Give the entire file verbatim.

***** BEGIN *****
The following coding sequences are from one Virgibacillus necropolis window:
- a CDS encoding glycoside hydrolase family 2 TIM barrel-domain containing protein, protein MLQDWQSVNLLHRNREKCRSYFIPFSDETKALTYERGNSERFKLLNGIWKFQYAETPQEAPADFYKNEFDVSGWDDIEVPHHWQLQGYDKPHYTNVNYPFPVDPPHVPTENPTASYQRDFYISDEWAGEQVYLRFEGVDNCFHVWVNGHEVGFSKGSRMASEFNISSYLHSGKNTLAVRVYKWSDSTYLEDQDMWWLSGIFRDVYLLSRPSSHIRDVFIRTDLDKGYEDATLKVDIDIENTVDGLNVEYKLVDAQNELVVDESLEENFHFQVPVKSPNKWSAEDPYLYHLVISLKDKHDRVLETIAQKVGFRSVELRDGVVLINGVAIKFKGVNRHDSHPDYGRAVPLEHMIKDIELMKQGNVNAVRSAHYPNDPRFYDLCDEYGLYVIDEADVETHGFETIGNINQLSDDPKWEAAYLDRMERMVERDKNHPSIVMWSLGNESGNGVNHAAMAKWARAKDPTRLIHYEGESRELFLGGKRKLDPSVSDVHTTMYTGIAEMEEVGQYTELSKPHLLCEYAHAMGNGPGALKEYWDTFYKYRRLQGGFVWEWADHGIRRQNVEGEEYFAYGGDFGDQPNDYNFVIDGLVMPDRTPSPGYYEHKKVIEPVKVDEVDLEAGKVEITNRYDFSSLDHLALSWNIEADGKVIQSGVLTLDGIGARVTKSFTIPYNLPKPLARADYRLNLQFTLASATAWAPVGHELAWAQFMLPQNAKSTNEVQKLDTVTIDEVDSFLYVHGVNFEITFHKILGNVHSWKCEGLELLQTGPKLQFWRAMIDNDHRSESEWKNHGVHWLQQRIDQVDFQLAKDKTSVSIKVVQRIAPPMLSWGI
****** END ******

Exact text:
The following coding sequences are from one Virgibacillus necropolis window:
- a CDS encoding glycoside hydrolase family 2 TIM barrel-domain containing protein, protein MLQDWQSVNLLHRNREKCRSYFIPFSDETKALTYERGNSERFKLLNGIWKFQYAETPQEAPADFYKNEFDVSGWDDIEVPHHWQLQGYDKPHYTNVNYPFPVDPPHVPTENPTASYQRDFYISDEWAGEQVYLRFEGVDNCFHVWVNGHEVGFSKGSRMASEFNISSYLHSGKNTLAVRVYKWSDSTYLEDQDMWWLSGIFRDVYLLSRPSSHIRDVFIRTDLDKGYEDATLKVDIDIENTVDGLNVEYKLVDAQNELVVDESLEENFHFQVPVKSPNKWSAEDPYLYHLVISLKDKHDRVLETIAQKVGFRSVELRDGVVLINGVAIKFKGVNRHDSHPDYGRAVPLEHMIKDIELMKQGNVNAVRSAHYPNDPRFYDLCDEYGLYVIDEADVETHGFETIGNINQLSDDPKWEAAYLDRMERMVERDKNHPSIVMWSLGNESGNGVNHAAMAKWARAKDPTRLIHYEGESRELFLGGKRKLDPSVSDVHTTMYTGIAEMEEVGQYTELSKPHLLCEYAHAMGNGPGALKEYWDTFYKYRRLQGGFVWEWADHGIRRQNVEGEEYFAYGGDFGDQPNDYNFVIDGLVMPDRTPSPGYYEHKKVIEPVKVDEVDLEAGKVEITNRYDFSSLDHLALSWNIEADGKVIQSGVLTLDGIGARVTKSFTIPYNLPKPLARADYRLNLQFTLASATAWAPVGHELAWAQFMLPQNAKSTNEVQKLDTVTIDEVDSFLYVHGVNFEITFHKILGNVHSWKCEGLELLQTGPKLQFWRAMIDNDHRSESEWKNHGVHWLQQRIDQVDFQLAKDKTSVSIKVVQRIAPPMLSWGI